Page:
One of the central reasons we place crosses at the center of our sanctuaries is because it reminds us that we gather under, we stand under the continual light of reconciling love. The cross makes clear this is a love that will go any distance for the sake of enemies (touch chest). 

I wonder if one of the central reasons we gather for worship every week is because some part of us deep down recognizes – especially in this current climate – that we have a fundamental need to stand under and receive afresh this light warming, melting, softening… 

Snow is good. Its touch is invigorating. Enlivening. Awakening even. 

But…if you are living in a climate that is sub-0 most of the time, you have to shovel regularly lest that snow becomes dangerous. Sometimes we fall behind. 

And so if you are gathered here today and recognize there is anger or resentment or hatred accumulated over days or months or years and so not easily swept away…may you this morning receive afresh the light of life that never ceases to pour forth with forgiveness and love. Stand under that for as long as it takes to notice a softening.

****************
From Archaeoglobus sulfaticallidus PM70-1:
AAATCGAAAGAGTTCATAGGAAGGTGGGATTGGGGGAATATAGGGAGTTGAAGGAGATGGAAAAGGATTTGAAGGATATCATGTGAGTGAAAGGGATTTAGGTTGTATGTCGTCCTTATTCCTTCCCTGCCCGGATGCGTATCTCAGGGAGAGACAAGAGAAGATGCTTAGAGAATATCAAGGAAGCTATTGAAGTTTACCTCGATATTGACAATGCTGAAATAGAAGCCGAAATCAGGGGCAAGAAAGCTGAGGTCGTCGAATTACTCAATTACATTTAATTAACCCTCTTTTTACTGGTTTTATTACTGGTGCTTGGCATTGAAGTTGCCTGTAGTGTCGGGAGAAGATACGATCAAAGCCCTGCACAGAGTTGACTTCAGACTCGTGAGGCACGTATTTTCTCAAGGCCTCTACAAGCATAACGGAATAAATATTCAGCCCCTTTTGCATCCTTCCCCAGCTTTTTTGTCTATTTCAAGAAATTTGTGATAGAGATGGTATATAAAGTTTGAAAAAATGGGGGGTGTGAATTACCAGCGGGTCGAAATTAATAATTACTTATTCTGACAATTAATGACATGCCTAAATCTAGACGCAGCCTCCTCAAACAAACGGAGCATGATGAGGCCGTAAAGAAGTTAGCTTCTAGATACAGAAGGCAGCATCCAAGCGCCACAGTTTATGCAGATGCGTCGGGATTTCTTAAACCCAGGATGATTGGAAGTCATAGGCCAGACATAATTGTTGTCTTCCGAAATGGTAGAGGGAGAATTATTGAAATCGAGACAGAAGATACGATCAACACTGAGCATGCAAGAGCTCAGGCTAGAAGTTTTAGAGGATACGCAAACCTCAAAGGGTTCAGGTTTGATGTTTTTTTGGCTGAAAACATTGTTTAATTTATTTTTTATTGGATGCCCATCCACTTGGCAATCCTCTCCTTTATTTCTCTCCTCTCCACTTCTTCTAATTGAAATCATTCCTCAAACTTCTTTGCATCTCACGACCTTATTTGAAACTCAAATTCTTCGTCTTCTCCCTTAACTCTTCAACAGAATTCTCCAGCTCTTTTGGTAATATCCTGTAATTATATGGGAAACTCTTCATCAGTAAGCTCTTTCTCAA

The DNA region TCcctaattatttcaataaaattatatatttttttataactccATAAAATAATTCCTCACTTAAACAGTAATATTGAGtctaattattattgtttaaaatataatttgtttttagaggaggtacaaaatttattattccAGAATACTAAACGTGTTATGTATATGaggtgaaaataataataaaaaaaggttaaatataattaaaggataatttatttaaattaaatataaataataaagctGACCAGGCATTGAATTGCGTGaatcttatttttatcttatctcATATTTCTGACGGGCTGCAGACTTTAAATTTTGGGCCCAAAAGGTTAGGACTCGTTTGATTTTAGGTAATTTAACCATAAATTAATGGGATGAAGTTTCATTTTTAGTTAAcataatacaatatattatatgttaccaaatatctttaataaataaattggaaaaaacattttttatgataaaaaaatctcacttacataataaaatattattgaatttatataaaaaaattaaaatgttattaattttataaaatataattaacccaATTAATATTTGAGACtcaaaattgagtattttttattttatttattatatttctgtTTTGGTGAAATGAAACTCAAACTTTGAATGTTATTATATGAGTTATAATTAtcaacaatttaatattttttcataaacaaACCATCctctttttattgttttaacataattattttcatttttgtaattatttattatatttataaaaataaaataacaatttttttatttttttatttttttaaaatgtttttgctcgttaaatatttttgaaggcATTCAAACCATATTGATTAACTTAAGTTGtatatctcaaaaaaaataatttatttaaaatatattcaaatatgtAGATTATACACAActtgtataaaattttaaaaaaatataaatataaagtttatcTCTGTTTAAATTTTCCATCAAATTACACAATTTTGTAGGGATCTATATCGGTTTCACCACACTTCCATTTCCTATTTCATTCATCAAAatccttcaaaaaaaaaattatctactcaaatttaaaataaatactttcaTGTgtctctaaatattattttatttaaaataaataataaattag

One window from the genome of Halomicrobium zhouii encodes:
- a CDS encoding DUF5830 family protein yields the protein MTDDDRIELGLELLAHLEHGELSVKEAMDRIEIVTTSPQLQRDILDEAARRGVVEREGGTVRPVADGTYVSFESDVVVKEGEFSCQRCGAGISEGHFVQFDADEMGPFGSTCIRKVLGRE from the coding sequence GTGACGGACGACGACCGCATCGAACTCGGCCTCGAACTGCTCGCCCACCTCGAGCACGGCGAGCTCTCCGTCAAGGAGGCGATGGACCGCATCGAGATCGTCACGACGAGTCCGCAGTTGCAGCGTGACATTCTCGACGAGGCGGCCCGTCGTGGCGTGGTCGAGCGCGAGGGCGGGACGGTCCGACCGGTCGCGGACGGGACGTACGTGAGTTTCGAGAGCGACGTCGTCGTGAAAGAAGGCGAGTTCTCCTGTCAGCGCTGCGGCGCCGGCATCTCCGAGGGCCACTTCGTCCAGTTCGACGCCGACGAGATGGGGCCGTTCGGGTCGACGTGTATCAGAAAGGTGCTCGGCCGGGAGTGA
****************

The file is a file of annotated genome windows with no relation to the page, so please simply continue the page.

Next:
And then… put down whatever holy and important thing you have going, and pick up a bag of salt. It may be a prayer. A blessing. A gift. A note. A step toward reconciliation. And use it in whatever direction Jesus is putting on your heart. That person from way back when. That family member in the same room. Those people on that side of the aisle. But somewhere, pour salt. 

And the thing about salt is once you start pouring it onto ice, it has a way of melting both the spot that it hits as well as the surrounding area. In other words, risk using salt…and while it may or may not go as we hope or plan when we try and love our enemies, do pay attention. 

More is melting than we might initially assume. And don’t be surprised if some of the most significant melting is happening here. 


About Dr. Bobby Hulme-Lippert